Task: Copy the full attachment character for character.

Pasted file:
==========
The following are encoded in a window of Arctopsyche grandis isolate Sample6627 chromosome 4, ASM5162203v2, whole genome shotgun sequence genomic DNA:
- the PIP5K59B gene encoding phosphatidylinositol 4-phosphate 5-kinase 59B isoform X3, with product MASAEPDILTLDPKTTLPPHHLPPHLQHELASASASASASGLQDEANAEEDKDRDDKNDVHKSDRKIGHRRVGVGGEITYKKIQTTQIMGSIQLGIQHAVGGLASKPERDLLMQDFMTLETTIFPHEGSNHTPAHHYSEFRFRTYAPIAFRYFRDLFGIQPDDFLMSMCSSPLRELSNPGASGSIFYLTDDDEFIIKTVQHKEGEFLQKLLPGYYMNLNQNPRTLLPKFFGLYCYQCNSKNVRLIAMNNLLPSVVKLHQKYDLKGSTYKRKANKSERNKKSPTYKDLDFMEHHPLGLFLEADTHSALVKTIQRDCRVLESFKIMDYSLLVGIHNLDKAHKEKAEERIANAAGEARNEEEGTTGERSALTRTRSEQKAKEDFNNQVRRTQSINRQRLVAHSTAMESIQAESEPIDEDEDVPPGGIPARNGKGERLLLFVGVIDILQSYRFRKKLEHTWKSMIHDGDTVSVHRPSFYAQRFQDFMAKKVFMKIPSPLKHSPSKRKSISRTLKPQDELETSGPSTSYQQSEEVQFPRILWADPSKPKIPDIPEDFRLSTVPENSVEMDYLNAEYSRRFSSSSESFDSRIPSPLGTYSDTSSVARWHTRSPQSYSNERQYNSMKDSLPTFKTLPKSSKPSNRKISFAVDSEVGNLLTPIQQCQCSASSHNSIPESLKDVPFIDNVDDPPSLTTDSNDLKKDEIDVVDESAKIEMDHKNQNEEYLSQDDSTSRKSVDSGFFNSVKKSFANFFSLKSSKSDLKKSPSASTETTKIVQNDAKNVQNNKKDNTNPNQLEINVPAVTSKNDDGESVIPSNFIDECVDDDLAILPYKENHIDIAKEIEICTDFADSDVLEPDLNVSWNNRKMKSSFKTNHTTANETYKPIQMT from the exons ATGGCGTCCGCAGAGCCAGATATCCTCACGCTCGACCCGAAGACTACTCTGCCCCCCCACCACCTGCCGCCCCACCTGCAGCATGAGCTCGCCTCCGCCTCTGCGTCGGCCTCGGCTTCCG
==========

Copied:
The following are encoded in a window of Arctopsyche grandis isolate Sample6627 chromosome 4, ASM5162203v2, whole genome shotgun sequence genomic DNA:
- the PIP5K59B gene encoding phosphatidylinositol 4-phosphate 5-kinase 59B isoform X3, with product MASAEPDILTLDPKTTLPPHHLPPHLQHELASASASASASGLQDEANAEEDKDRDDKNDVHKSDRKIGHRRVGVGGEITYKKIQTTQIMGSIQLGIQHAVGGLASKPERDLLMQDFMTLETTIFPHEGSNHTPAHHYSEFRFRTYAPIAFRYFRDLFGIQPDDFLMSMCSSPLRELSNPGASGSIFYLTDDDEFIIKTVQHKEGEFLQKLLPGYYMNLNQNPRTLLPKFFGLYCYQCNSKNVRLIAMNNLLPSVVKLHQKYDLKGSTYKRKANKSERNKKSPTYKDLDFMEHHPLGLFLEADTHSALVKTIQRDCRVLESFKIMDYSLLVGIHNLDKAHKEKAEERIANAAGEARNEEEGTTGERSALTRTRSEQKAKEDFNNQVRRTQSINRQRLVAHSTAMESIQAESEPIDEDEDVPPGGIPARNGKGERLLLFVGVIDILQSYRFRKKLEHTWKSMIHDGDTVSVHRPSFYAQRFQDFMAKKVFMKIPSPLKHSPSKRKSISRTLKPQDELETSGPSTSYQQSEEVQFPRILWADPSKPKIPDIPEDFRLSTVPENSVEMDYLNAEYSRRFSSSSESFDSRIPSPLGTYSDTSSVARWHTRSPQSYSNERQYNSMKDSLPTFKTLPKSSKPSNRKISFAVDSEVGNLLTPIQQCQCSASSHNSIPESLKDVPFIDNVDDPPSLTTDSNDLKKDEIDVVDESAKIEMDHKNQNEEYLSQDDSTSRKSVDSGFFNSVKKSFANFFSLKSSKSDLKKSPSASTETTKIVQNDAKNVQNNKKDNTNPNQLEINVPAVTSKNDDGESVIPSNFIDECVDDDLAILPYKENHIDIAKEIEICTDFADSDVLEPDLNVSWNNRKMKSSFKTNHTTANETYKPIQMT from the exons ATGGCGTCCGCAGAGCCAGATATCCTCACGCTCGACCCGAAGACTACTCTGCCCCCCCACCACCTGCCGCCCCACCTGCAGCATGAGCTCGCCTCCGCCTCTGCGTCGGCCTCGGCTTCCG